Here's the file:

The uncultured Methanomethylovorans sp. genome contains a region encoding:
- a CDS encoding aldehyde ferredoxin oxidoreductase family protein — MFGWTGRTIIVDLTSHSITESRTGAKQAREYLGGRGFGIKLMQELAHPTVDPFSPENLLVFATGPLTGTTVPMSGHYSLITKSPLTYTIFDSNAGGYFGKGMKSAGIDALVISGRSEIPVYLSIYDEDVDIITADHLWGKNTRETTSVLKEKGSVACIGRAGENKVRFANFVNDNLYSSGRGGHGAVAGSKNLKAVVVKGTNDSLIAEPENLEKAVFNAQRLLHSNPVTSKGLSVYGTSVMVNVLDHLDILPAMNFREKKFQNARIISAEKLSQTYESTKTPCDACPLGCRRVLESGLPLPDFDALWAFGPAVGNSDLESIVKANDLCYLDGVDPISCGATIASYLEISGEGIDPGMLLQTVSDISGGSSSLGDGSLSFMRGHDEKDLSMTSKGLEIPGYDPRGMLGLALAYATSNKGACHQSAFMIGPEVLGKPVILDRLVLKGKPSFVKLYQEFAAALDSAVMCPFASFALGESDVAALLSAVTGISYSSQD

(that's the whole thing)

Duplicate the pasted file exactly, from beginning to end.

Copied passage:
The uncultured Methanomethylovorans sp. genome contains a region encoding:
- a CDS encoding aldehyde ferredoxin oxidoreductase family protein — MFGWTGRTIIVDLTSHSITESRTGAKQAREYLGGRGFGIKLMQELAHPTVDPFSPENLLVFATGPLTGTTVPMSGHYSLITKSPLTYTIFDSNAGGYFGKGMKSAGIDALVISGRSEIPVYLSIYDEDVDIITADHLWGKNTRETTSVLKEKGSVACIGRAGENKVRFANFVNDNLYSSGRGGHGAVAGSKNLKAVVVKGTNDSLIAEPENLEKAVFNAQRLLHSNPVTSKGLSVYGTSVMVNVLDHLDILPAMNFREKKFQNARIISAEKLSQTYESTKTPCDACPLGCRRVLESGLPLPDFDALWAFGPAVGNSDLESIVKANDLCYLDGVDPISCGATIASYLEISGEGIDPGMLLQTVSDISGGSSSLGDGSLSFMRGHDEKDLSMTSKGLEIPGYDPRGMLGLALAYATSNKGACHQSAFMIGPEVLGKPVILDRLVLKGKPSFVKLYQEFAAALDSAVMCPFASFALGESDVAALLSAVTGISYSSQD